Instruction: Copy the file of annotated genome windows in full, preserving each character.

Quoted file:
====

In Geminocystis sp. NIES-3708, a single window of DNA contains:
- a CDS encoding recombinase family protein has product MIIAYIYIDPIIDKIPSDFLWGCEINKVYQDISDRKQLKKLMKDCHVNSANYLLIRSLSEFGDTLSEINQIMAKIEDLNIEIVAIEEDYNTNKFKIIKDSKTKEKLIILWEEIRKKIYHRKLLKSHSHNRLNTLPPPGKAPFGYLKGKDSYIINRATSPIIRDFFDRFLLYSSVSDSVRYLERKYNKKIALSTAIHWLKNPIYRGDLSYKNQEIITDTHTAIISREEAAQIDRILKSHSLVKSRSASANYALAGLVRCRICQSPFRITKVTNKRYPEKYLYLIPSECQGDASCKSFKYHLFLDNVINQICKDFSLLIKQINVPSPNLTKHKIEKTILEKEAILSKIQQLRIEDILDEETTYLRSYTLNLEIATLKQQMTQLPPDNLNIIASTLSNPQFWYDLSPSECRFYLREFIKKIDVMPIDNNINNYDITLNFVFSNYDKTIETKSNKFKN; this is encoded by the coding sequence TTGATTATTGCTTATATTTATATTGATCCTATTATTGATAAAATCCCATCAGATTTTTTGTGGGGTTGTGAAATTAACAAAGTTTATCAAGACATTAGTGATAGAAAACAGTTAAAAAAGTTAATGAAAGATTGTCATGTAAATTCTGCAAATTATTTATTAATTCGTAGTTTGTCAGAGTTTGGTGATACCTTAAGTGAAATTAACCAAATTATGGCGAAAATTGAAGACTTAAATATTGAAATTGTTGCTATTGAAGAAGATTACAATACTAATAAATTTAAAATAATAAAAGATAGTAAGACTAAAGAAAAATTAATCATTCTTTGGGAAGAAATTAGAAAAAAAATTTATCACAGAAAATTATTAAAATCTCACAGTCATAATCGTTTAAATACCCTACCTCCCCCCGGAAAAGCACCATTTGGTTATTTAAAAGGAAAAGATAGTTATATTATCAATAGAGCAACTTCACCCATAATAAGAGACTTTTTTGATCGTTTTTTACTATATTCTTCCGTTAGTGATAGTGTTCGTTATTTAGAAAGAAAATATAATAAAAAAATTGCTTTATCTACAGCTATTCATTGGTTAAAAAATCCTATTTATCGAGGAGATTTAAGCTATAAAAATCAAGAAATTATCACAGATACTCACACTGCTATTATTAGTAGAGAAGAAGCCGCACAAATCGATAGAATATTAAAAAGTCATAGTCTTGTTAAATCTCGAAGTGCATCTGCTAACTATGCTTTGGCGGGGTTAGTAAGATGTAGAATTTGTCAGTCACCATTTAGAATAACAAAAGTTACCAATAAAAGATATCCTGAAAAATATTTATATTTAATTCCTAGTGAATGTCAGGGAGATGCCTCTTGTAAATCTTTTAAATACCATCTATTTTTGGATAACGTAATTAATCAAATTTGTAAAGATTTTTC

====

In Geminocystis sp. NIES-3708, a single window of DNA contains:
- a CDS encoding recombinase family protein has product MIIAYIYIDPIIDKIPSDFLWGCEINKVYQDISDRKQLKKLMKDCHVNSANYLLIRSLSEFGDTLSEINQIMAKIEDLNIEIVAIEEDYNTNKFKIIKDSKTKEKLIILWEEIRKKIYHRKLLKSHSHNRLNTLPPPGKAPFGYLKGKDSYIINRATSPIIRDFFDRFLLYSSVSDSVRYLERKYNKKIALSTAIHWLKNPIYRGDLSYKNQEIITDTHTAIISREEAAQIDRILKSHSLVKSRSASANYALAGLVRCRICQSPFRITKVTNKRYPEKYLYLIPSECQGDASCKSFKYHLFLDNVINQICKDFSLLIKQINVPSPNLTKHKIEKTILEKEAILSKIQQLRIEDILDEETTYLRSYTLNLEIATLKQQMTQLPPDNLNIIASTLSNPQFWYDLSPSECRFYLREFIKKIDVMPIDNNINNYDITLNFVFSNYDKTIETKSNKFKN; this is encoded by the coding sequence TTGATTATTGCTTATATTTATATTGATCCTATTATTGATAAAATCCCATCAGATTTTTTGTGGGGTTGTGAAATTAACAAAGTTTATCAAGACATTAGTGATAGAAAACAGTTAAAAAAGTTAATGAAAGATTGTCATGTAAATTCTGCAAATTATTTATTAATTCGTAGTTTGTCAGAGTTTGGTGATACCTTAAGTGAAATTAACCAAATTATGGCGAAAATTGAAGACTTAAATATTGAAATTGTTGCTATTGAAGAAGATTACAATACTAATAAATTTAAAATAATAAAAGATAGTAAGACTAAAGAAAAATTAATCATTCTTTGGGAAGAAATTAGAAAAAAAATTTATCACAGAAAATTATTAAAATCTCACAGTCATAATCGTTTAAATACCCTACCTCCCCCCGGAAAAGCACCATTTGGTTATTTAAAAGGAAAAGATAGTTATATTATCAATAGAGCAACTTCACCCATAATAAGAGACTTTTTTGATCGTTTTTTACTATATTCTTCCGTTAGTGATAGTGTTCGTTATTTAGAAAGAAAATATAATAAAAAAATTGCTTTATCTACAGCTATTCATTGGTTAAAAAATCCTATTTATCGAGGAGATTTAAGCTATAAAAATCAAGAAATTATCACAGATACTCACACTGCTATTATTAGTAGAGAAGAAGCCGCACAAATCGATAGAATATTAAAAAGTCATAGTCTTGTTAAATCTCGAAGTGCATCTGCTAACTATGCTTTGGCGGGGTTAGTAAGATGTAGAATTTGTCAGTCACCATTTAGAATAACAAAAGTTACCAATAAAAGATATCCTGAAAAATATTTATATTTAATTCCTAGTGAATGTCAGGGAGATGCCTCTTGTAAATCTTTTAAATACCATCTATTTTTGGATAACGTAATTAATCAAATTTGTAAAGATTTTTC